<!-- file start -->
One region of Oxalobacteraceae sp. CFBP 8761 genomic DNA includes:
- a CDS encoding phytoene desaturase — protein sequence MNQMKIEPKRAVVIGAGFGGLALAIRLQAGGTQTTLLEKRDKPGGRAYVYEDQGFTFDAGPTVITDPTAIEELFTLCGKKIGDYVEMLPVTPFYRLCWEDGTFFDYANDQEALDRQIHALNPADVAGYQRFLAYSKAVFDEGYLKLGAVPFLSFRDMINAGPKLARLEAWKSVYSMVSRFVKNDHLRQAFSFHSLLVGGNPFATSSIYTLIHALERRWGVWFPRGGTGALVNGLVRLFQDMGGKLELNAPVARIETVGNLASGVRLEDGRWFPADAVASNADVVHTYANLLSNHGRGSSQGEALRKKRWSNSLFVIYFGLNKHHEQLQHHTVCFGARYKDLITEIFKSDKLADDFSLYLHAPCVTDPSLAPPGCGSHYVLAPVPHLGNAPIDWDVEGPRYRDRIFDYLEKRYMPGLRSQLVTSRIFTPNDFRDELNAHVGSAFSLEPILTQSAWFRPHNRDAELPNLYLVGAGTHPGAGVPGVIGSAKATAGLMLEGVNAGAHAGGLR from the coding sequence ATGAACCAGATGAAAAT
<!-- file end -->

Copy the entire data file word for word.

One region of Oxalobacteraceae sp. CFBP 8761 genomic DNA includes:
- a CDS encoding phytoene desaturase — protein sequence MNQMKIEPKRAVVIGAGFGGLALAIRLQAGGTQTTLLEKRDKPGGRAYVYEDQGFTFDAGPTVITDPTAIEELFTLCGKKIGDYVEMLPVTPFYRLCWEDGTFFDYANDQEALDRQIHALNPADVAGYQRFLAYSKAVFDEGYLKLGAVPFLSFRDMINAGPKLARLEAWKSVYSMVSRFVKNDHLRQAFSFHSLLVGGNPFATSSIYTLIHALERRWGVWFPRGGTGALVNGLVRLFQDMGGKLELNAPVARIETVGNLASGVRLEDGRWFPADAVASNADVVHTYANLLSNHGRGSSQGEALRKKRWSNSLFVIYFGLNKHHEQLQHHTVCFGARYKDLITEIFKSDKLADDFSLYLHAPCVTDPSLAPPGCGSHYVLAPVPHLGNAPIDWDVEGPRYRDRIFDYLEKRYMPGLRSQLVTSRIFTPNDFRDELNAHVGSAFSLEPILTQSAWFRPHNRDAELPNLYLVGAGTHPGAGVPGVIGSAKATAGLMLEGVNAGAHAGGLR from the coding sequence ATGAACCAGATGAAAAT